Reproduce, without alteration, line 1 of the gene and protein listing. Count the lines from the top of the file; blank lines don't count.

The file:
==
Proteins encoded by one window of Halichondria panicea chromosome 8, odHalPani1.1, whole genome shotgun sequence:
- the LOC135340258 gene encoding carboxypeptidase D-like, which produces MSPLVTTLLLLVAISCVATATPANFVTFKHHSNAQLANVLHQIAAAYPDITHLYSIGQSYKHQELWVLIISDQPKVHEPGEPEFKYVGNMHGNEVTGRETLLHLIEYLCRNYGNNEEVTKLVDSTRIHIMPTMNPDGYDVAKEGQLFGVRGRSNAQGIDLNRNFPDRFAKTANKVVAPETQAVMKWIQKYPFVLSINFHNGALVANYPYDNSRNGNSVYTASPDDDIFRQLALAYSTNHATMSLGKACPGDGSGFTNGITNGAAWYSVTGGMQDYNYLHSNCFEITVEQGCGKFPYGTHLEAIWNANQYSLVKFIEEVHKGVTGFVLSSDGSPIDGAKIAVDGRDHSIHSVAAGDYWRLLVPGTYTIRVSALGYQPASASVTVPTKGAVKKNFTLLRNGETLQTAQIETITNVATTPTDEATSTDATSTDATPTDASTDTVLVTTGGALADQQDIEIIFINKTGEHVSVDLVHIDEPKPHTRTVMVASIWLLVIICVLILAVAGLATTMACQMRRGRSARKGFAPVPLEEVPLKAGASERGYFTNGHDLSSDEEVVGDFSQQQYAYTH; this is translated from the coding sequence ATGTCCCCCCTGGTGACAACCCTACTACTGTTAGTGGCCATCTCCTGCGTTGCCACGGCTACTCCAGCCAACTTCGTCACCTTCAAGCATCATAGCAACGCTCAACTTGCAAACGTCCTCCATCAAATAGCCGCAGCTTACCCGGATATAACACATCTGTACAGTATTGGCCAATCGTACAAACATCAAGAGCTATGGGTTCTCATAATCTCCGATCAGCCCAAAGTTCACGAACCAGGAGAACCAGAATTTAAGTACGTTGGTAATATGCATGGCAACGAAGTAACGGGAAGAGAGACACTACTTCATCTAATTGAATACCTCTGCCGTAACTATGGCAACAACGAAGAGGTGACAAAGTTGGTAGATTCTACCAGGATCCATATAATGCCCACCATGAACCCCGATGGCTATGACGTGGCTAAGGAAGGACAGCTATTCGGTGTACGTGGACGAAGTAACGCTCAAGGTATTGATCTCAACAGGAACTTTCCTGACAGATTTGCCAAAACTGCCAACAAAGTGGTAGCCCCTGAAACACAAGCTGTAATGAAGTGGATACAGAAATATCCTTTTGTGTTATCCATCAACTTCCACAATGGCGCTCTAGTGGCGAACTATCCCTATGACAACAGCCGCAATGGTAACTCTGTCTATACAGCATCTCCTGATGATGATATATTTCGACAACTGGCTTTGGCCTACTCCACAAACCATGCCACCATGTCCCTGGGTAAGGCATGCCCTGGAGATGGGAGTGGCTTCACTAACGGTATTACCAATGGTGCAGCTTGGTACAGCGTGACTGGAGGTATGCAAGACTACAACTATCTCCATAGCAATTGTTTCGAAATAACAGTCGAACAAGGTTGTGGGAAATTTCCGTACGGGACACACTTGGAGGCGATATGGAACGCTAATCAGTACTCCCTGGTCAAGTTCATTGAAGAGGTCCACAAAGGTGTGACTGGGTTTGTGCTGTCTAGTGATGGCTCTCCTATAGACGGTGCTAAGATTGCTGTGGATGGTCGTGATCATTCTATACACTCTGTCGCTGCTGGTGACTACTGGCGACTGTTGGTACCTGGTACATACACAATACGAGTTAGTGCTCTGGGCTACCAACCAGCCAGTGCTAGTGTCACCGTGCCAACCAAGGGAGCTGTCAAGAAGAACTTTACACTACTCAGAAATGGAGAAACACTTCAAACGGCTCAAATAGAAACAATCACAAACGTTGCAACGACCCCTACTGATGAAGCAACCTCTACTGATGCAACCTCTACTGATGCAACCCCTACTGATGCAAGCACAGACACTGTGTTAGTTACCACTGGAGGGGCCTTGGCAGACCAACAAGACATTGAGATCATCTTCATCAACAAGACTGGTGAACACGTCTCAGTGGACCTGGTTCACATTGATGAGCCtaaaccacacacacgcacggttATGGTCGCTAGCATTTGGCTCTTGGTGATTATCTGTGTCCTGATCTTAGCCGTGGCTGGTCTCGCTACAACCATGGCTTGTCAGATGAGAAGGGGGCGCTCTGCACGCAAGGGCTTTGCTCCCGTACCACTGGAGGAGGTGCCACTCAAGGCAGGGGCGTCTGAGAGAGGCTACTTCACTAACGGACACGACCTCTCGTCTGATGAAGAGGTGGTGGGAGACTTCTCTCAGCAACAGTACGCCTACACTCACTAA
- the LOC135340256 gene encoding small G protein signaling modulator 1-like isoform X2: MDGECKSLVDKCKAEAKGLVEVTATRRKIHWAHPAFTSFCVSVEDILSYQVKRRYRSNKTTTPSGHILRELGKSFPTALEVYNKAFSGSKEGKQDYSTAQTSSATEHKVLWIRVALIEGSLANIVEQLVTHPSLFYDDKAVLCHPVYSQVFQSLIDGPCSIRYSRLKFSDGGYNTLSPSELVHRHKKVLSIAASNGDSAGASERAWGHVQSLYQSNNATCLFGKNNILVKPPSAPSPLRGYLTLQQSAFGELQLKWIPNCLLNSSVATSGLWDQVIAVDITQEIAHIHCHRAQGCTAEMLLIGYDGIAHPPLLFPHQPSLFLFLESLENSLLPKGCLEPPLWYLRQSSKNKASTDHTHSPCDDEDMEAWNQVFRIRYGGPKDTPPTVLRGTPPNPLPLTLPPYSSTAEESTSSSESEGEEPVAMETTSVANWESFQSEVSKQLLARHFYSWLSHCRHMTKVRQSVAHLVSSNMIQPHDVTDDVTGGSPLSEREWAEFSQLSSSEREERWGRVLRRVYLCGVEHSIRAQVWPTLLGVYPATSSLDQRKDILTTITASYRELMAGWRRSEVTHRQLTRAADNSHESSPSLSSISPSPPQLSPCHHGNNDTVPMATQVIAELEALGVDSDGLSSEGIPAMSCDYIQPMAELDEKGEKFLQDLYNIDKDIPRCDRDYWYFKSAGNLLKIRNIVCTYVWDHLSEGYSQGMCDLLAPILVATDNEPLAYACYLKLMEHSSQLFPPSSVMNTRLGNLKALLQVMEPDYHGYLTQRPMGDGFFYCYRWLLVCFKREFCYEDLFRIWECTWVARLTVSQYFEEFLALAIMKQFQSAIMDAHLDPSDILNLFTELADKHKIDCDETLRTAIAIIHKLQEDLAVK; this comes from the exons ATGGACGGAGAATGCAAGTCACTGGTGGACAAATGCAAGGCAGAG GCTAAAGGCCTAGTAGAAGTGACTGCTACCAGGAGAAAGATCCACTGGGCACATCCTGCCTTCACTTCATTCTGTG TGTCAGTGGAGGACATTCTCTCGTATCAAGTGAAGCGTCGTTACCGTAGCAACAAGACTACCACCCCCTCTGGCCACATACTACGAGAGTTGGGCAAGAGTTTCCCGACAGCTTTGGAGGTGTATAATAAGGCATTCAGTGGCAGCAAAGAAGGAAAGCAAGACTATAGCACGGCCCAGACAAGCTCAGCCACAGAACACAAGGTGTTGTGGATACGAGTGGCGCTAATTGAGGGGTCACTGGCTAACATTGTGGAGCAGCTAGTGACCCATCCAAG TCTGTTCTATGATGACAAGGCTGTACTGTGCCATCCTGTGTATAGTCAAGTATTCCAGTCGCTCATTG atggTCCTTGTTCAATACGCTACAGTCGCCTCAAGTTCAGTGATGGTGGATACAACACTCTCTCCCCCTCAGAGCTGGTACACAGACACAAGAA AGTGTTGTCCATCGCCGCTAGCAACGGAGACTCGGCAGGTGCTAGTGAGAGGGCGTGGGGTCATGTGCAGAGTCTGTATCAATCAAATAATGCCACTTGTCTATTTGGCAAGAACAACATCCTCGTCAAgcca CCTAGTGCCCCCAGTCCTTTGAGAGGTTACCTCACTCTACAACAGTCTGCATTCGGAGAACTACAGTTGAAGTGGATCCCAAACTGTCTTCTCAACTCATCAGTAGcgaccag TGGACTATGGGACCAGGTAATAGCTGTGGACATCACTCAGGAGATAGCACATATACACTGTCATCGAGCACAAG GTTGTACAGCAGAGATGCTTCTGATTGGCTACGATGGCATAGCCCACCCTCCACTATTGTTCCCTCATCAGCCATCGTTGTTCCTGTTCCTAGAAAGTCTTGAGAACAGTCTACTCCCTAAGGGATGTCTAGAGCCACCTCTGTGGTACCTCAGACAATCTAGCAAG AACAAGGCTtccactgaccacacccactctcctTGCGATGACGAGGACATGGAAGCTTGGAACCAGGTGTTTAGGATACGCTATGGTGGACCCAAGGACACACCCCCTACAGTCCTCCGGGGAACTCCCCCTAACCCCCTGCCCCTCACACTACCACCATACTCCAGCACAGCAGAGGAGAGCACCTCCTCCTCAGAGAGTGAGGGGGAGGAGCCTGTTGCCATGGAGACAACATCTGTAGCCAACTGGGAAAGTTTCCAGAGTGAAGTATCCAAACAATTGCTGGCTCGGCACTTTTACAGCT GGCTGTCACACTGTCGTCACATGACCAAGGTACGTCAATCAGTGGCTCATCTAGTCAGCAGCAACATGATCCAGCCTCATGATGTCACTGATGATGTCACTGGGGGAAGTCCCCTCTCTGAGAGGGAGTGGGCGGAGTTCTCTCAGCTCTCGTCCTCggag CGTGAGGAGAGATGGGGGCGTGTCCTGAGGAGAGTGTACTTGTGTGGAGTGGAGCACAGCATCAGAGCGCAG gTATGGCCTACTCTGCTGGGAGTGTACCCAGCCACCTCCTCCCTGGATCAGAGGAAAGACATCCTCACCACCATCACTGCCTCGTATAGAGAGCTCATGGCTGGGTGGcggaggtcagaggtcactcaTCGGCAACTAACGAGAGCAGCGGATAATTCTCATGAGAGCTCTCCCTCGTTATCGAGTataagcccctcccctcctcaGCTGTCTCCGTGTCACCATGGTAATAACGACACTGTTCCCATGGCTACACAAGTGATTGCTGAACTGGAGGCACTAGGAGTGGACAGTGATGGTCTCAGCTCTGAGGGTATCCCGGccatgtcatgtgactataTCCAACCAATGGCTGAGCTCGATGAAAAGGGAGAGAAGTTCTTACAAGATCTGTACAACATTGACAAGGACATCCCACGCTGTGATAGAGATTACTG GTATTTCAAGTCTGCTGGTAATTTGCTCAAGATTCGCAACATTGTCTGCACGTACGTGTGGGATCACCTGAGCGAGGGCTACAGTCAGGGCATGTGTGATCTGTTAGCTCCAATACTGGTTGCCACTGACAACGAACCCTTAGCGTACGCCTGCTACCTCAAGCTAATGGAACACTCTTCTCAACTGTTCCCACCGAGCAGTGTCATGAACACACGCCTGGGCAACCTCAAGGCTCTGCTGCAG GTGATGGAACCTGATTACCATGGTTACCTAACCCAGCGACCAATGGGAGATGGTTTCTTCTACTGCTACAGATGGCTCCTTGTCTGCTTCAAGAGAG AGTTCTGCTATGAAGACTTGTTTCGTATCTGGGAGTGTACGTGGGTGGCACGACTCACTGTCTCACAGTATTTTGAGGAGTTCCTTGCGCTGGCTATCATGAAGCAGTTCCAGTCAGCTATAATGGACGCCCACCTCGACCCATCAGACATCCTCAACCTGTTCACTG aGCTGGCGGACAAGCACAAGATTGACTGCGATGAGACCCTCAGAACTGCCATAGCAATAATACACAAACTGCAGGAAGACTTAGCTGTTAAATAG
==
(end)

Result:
Proteins encoded by one window of Halichondria panicea chromosome 8, odHalPani1.1, whole genome shotgun sequence: